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Reading and literature

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Argentina > Literature of Argentina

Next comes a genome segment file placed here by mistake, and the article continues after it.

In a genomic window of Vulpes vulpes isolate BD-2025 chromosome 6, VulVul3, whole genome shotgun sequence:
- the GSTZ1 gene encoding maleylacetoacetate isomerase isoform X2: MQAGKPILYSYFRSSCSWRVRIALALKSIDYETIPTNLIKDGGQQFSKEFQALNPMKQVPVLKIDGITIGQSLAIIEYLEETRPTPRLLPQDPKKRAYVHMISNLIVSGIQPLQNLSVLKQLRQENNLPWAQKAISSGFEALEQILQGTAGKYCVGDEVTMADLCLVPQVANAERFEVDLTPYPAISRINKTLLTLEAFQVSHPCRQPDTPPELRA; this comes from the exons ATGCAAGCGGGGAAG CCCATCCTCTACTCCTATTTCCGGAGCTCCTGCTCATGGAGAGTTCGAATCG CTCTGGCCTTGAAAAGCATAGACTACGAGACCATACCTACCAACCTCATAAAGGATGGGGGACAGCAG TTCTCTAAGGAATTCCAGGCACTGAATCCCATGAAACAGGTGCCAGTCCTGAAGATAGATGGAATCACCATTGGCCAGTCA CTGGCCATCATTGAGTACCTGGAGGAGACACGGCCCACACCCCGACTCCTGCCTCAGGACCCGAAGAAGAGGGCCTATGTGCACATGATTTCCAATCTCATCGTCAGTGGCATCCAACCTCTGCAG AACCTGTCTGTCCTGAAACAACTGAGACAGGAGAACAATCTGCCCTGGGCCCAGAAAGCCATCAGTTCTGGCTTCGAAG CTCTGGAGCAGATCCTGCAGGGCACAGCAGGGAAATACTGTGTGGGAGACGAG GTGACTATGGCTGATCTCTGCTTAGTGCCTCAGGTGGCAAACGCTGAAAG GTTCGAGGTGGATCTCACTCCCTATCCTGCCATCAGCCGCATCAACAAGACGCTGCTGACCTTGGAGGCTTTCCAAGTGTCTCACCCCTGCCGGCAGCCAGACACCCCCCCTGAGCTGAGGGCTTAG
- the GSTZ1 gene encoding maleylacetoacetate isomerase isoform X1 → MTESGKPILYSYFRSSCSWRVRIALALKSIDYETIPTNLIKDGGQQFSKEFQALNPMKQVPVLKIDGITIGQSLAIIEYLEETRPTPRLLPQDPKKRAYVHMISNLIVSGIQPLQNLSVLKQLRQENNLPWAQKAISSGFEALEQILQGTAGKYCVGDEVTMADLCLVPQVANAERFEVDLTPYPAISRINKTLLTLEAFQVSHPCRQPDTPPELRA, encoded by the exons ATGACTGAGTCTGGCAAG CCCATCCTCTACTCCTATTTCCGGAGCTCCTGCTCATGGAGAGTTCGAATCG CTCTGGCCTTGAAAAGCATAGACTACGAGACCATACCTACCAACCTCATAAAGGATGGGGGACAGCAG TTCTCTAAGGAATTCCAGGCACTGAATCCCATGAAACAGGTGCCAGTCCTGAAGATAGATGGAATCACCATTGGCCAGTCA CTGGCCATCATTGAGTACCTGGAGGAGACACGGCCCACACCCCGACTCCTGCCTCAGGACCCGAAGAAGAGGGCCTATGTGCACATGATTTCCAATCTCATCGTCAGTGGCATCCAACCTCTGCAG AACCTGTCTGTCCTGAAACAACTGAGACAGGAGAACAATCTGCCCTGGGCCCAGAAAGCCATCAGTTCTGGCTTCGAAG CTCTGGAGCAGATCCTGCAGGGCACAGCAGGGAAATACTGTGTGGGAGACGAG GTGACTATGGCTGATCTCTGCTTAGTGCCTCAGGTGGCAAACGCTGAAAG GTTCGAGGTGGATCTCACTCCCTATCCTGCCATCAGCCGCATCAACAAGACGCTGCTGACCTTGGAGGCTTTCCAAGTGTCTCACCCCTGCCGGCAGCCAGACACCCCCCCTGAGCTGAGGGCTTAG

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For a taste of the work of important poet and short-story writer, Jorge Luis Borges, try the unsurpassable short-story collection Labyrinths or the playful A Universal History of Infamy. Ernesto Sábato's On Heroes and Tombs is a psychological novel exploring the people and places of Buenos Aires. Manuel Puig's novels such as Kiss of the Spider Woman and Betrayed by Rita Hayworth focus on the ambiguous role of popular culture in Argentina. D F Sarmiento's Life in the Argentine Republic in the Days of the Tyrants is an eloquent but often condescending contemporary look at Federalism, and both Unitarism and Federalism are analyzed in José Luis Romero's A History of Argentine Political Thought. Gauchos and the Vanishing Frontier by Richard W Slatta covers the history of that famous figure. Charles Darwin's Voyage of the Beagle is surprisingly fresh, and his account of the gaucho is a vivid evocation of a way of life which many Argentines still relate to. The many books on Perón include Perón and the Enigma of Argentina by Robert Crassweller. The Disappeared: Voices from a Secret War by John Simpson and Jana Bennett is an excellent account of that shadowy period, the Dirty War. I Counted Them All Out and I Counted Them All Back is a journalistic account of the Falklands War by Brian Hanrahan and Robert Fox. Bruce Chatwin's In Patagonia is an informed synthesis of life and landscape, and Gerald Durrell's entertaining accounts of his travels in Argentina include The Drunken Forest and The Whispering Land. Cineastes may want to check out the chilling Apartment Zero, the beautifully off-beat The Man Who Faced Southeast and the film version of Puig's Kiss of the Spider Woman.

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